How could Arkad accomplish this financial miracle of being a big spender and yet still grow richer every year? Simple. Whether he earned a lot or a little, he always set aside at least 10 percent of his income, which he religiously saved and invested. He scrupulously avoided living beyond his means. Thus, in times when he earned more, he could afford to spend more-even as he added to his net worth.

My Financial Life Story

I read The Richest Man of Babylon when I was a young adult and have followed it ever since with great success. I started college with $50 in my pocket, but have always lived frugally. I pay cash for everything, including big-ticket items like cars. I seldom buy stocks on margin. I put aside 10%-20% of my income every year through my pension plan and Automatic Investment Plans (AIP) with various brokers. Like Arkad, I spend money liberally on my family, church, charities and other good causes (such as the Foundation for Economic Education). My only major debt was my home, and I paid off my mortgage several years ago, so I am totally debt free. Yes, I invest frequently in high-risk ventures, but I always diversify enough to keep out of trouble.

If you haven’t read The Richest Man in Babylon, I suggest you do so. It is entertaining and enlightening-and will keep you financially straight.

An Enemy Hath Done This

Economics on Trial – Ideas on Liberty – SEPTEMBER 2000

by Mark Skousen

“Government measures . . . give individuals an incentive to misuse and misdirect resources and distort the investment of new savings.”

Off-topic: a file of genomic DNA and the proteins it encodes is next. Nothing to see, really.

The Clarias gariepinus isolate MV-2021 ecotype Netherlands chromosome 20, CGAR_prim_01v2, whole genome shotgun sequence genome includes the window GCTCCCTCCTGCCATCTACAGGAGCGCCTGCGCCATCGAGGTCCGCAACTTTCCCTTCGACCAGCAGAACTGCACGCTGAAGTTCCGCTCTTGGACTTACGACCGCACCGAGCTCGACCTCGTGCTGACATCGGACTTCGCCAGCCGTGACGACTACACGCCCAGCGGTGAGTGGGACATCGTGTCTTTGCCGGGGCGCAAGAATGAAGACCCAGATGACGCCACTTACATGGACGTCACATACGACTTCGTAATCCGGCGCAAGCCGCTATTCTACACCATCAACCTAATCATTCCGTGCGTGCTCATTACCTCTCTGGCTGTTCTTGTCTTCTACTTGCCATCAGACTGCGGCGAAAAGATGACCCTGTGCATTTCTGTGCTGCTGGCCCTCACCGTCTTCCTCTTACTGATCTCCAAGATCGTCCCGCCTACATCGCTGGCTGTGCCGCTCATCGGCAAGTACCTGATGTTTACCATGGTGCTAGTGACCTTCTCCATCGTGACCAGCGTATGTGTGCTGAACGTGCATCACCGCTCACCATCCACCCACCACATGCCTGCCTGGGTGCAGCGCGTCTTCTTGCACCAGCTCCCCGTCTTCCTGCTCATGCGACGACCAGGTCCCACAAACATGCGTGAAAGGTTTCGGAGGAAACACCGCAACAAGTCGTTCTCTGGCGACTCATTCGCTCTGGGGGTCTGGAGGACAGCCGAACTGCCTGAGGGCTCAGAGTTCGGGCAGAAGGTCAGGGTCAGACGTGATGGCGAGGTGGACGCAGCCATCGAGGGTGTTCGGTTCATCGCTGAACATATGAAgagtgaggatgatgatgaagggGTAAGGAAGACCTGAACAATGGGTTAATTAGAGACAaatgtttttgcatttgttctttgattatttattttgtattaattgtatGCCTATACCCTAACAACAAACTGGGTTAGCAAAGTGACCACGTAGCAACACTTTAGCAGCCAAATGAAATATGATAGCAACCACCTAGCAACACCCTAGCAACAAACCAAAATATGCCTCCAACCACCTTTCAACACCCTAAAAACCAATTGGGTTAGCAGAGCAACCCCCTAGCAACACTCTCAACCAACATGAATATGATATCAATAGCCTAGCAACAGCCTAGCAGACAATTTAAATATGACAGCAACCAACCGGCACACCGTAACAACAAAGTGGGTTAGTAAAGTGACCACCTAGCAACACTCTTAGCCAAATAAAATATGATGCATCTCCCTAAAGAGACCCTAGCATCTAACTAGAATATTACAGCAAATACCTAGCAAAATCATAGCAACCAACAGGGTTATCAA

– MILTON FRIEDMAN 1

Several months ago, I had the opportunity of speaking before a Miami chapter of Legatus, a group of Catholic business leaders organized originally by Tom Monaghan, founder of Domino’s Pizza. The topic was the outlook for the stock market, which had reached sky-high levels and by any traditional measurement appeared extremely overvalued. Even many experienced Wall Street analysts recognized that a bear-market correction or crash was inevitable and necessary. As the old Wall Street saying goes, “Trees don’t grow to the sky.” Indeed, in the spring the stock market took a well-deserved tumble. What is the cause of this boom-bust cycle in the stock market? Does capitalism inherently create unsustainable growth? Is the bull market on Wall Street real or a bubble?

The Parable of the Wheat and the Tares

To answer these questions, I applied Jesus’ parable of the wheat and the tares (Matthew 13:24-30) to today’s financial situation.

Jesus tells the story of a wheat farmer whose crop comes under attack by an unknown assailant. In the middle of the night this enemy sows tares (weeds) in his wheat fields. Soon the farmer’s servants discover that the farmer’s crop appears to be twice the normal size. Yet the master realizes that half the crop is fake-weeds instead of wheat. But he warns his servants not to tear out the weeds for fear of uprooting the good shoots; they must wait and let the wheat and the tares grow up together until harvest time. Months later, the wheat produces good grain, while the tares are merely weeds and provide no fruit. The servants pull out the weeds and burn them, and store the grain in the barn.

The parable is imminently applicable to the recent wild ride on Wall Street. In today’s robust global economy, the wheat represents genuine prosperity-the new products, technologies, and productivity generated by capitalists and entrepreneurs. It represents real economic growth and when harvested, reflects a true higher standard of living for everyone. Under such conditions, stock prices are likely to rise.